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How Does Diabetes Affect Your Vision?

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Diabetes can cause damage to many organs and other systems of the body, including the eyes. Complications from diabetes can cause heart and kidney disease, stroke, and even vision loss. Diabetic eye disease can also put those affected at risk for other vision problems such as cataracts and glaucoma.

Diabetic Eye Disease: How it Can Affect Your Vision

Diabetic eye disease is referred to as a group of eye conditions that may affect people with diabetes. Every form of diabetic eye disease has the potential to cause vision loss or blindness. Eye conditions caused by diabetic eye disease include:

  • Cataracts ­– This is a clouding of the eye’s lens and develops at an earlier age in people with diabetes. Diabetic adults are five times more likely to develop them than those without diabetes.
  • Glaucoma – Glaucoma damages the eye’s optic nerve, which is the bundle of nerve fibers that connects the eye to the brain. In adults with diabetes, the risk of glaucoma is almost double that of those without it.
  • Diabetic retinopathy – This occurs when damage to the tiny blood vessels in the retina is caused by chronically high blood sugar. The retinal blood vessels leak fluid or hemorrhage. This distorts vision and at its most advanced stage, as new abnormal blood vessels increase in number on the surface of the retina, scarring or cell loss can occur.
  • Diabetic macular edema (DME) – DME is described as swelling in the part of the retina called the macula and is caused by diabetic retinopathy.

Who is Most at Risk for Diabetic Eye Disease?

Anyone with diabetic eye disease is at risk for developing vision problems or vision loss from diabetic eye disease, but some are at a higherdiabetic eye disease risk than others. The National Eye Health Education Program determined that these groups are at a higher risk for vision loss and blindness due to diabetic eye disease:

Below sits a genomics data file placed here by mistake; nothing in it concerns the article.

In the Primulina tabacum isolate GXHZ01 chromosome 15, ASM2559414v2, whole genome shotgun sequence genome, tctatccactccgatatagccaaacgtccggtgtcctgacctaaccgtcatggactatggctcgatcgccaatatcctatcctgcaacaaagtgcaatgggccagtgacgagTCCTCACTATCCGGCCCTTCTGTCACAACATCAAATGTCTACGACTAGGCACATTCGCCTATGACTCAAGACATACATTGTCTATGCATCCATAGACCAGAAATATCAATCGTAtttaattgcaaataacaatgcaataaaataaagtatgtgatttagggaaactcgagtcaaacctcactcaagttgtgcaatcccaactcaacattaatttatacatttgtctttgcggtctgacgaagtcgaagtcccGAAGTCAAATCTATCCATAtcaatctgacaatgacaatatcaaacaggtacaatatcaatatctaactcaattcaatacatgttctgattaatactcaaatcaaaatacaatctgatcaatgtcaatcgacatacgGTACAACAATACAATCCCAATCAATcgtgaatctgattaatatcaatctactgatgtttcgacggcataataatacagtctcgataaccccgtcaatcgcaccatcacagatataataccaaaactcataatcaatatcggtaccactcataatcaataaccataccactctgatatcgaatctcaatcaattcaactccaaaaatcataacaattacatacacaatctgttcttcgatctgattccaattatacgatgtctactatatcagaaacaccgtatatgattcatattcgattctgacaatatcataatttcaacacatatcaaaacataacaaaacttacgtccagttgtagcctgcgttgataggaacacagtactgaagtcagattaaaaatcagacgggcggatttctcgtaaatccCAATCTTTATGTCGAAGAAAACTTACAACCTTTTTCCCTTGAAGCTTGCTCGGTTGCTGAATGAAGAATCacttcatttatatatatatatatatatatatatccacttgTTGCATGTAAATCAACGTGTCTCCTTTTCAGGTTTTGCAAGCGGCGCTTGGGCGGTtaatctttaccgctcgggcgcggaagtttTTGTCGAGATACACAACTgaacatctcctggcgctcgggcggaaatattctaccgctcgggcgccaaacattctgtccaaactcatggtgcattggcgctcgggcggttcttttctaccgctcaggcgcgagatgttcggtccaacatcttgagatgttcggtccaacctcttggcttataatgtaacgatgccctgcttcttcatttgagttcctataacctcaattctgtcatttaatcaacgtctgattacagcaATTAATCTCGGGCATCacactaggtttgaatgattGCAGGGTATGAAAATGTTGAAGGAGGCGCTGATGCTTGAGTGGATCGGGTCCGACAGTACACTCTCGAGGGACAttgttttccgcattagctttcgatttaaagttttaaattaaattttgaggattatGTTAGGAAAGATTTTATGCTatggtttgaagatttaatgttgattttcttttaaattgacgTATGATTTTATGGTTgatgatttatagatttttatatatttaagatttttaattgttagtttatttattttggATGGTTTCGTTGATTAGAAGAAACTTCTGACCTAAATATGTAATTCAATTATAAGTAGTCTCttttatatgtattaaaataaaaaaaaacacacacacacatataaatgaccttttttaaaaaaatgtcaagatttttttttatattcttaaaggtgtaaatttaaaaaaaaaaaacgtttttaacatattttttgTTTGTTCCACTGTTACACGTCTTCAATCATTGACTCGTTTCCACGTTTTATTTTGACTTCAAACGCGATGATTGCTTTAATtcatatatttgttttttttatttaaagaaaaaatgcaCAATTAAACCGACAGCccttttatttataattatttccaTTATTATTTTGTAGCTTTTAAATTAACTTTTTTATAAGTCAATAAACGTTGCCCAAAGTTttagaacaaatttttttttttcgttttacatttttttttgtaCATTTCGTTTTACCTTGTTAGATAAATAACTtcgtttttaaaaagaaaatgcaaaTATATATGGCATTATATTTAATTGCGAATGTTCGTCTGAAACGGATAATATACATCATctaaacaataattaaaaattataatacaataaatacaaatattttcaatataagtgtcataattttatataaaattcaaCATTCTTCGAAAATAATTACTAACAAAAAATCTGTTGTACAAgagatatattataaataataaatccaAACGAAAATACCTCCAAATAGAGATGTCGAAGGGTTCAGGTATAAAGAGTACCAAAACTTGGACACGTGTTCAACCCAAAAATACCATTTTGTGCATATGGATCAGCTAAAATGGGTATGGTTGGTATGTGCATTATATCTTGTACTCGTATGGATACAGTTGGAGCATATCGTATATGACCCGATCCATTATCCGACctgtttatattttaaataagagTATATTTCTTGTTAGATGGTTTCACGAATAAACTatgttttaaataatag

• Older diabetic adults
  • American Indians
  • Alaska Natives
  • African Americans
  • Hispanics/Latinos

Diabetes is the leading cause of blindness in adults between the ages of 15-64. Vision loss caused by diabetic eye diseases, such as glaucoma or diabetic retinopathy, cannot be restored, so it is important to see your eye doctor for regular exams where issues can be addressed early and properly treated.

Maintaining Healthy Eyes with Preventative Eye Care

Many eye conditions can begin to develop asymptomatically, showing no signs or symptoms. This makes it easy for some eye diseases, like glaucoma, to go undetected and cause irreversible damage to your vision before you seek treatment.

Here at Dittman Eyecare, we understand the importance of preventing eye disease and preserving your vision. With our proactive testing and treatments, we can use comprehensive preventative care to help you maintain your vision health. Call us today to schedule an eye exam or to learn more about diabetic vision care.

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